No room for emotions in battle for T20 crown

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India captain Mahendra Singh Dhoni has dismissed suggestions his side will take a psychological edge into today’s World Twenty20 final with Sri Lanka in Mirpur. 

Dhoni’s side are chasing a clean sweep of one-day titles, with the 50 over 2011 World Cup and last year’s Champions Trophy already to their name, while their opponents are out to end a desperate run in finals.

Sri Lanka have lost their last four finals in ICC competition, twice in the World Cup (2007 and 2011) and twice in the World T20 (2009 and 2012).

“In this format, I don’t think psychological advantage matters because the difference between the good sides is very narrow, as it’s such a short format,” said Dhoni, whose side reached the final with a six-wicket win over South Africa.

“I feel it all boils down to how well you play on that particular day and how the individuals respond to a particular situation.

“That will be crucial, it’s not about what we have done in the past. I don’t personally believe in stats, so it will be how we turn up on the field and if we can replicate what we have done in the tournament, then we have got a very good chance.”

Dhoni warned his side would have to remain calm again if they were to take the title against a strong Sri Lankan side.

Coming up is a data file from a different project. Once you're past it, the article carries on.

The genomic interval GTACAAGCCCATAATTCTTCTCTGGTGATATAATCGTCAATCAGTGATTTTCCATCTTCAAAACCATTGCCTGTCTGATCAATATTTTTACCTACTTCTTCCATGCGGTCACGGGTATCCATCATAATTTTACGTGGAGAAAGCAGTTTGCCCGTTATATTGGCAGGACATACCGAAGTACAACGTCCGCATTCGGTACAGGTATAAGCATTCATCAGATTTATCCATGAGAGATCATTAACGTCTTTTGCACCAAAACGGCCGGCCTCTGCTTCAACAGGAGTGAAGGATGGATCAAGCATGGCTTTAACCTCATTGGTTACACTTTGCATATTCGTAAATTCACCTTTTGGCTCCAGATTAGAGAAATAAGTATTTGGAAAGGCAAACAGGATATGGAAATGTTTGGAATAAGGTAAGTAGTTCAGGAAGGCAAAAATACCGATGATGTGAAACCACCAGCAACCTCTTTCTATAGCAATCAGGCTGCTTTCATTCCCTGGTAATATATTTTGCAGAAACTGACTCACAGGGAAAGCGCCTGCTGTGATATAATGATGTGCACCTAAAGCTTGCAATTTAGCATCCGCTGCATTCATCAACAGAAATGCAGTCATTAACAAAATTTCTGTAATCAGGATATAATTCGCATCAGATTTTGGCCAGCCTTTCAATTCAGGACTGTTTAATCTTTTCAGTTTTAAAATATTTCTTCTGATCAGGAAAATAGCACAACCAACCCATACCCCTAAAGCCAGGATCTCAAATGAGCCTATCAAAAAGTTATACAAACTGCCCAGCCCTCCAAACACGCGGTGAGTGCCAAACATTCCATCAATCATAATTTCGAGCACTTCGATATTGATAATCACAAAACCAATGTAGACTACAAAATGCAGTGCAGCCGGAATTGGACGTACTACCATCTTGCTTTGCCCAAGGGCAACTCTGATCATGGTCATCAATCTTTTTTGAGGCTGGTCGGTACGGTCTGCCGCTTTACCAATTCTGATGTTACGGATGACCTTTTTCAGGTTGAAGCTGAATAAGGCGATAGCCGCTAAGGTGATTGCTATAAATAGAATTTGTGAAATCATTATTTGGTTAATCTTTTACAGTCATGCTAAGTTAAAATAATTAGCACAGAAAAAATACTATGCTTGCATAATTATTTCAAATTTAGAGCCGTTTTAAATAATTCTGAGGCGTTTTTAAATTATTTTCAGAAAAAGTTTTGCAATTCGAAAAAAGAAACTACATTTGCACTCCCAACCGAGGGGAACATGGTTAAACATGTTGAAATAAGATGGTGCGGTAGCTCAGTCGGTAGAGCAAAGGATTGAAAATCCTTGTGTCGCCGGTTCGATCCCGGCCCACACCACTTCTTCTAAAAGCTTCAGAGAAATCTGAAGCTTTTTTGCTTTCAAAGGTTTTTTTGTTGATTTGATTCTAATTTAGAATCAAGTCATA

“I personally feel you have to keep emotions at bay,” he said. “As human beings, we are all emotional, but when you are playing at professional level it is very important that you have control over your emotions."

Looking at his team’s chances while chasing, Dhoni said it was an area of the game the Indians have excelled in.

“In the last two-three years, we have emerged as a team that chases well. But if you look back, in the past 75 years, we had been a team that preferred setting target, irrespective of the conditions we played and which format we played. We got experience on both counts.

“But, at the same time, I don’t think there will much difference between chasing or setting a target unless there is dew or there is a vast difference in conditions.”

India have enjoyed an amazing run in the tournament, winning all four Super-10 league matches before beating South Africa by six wickets in Friday’s semi-final.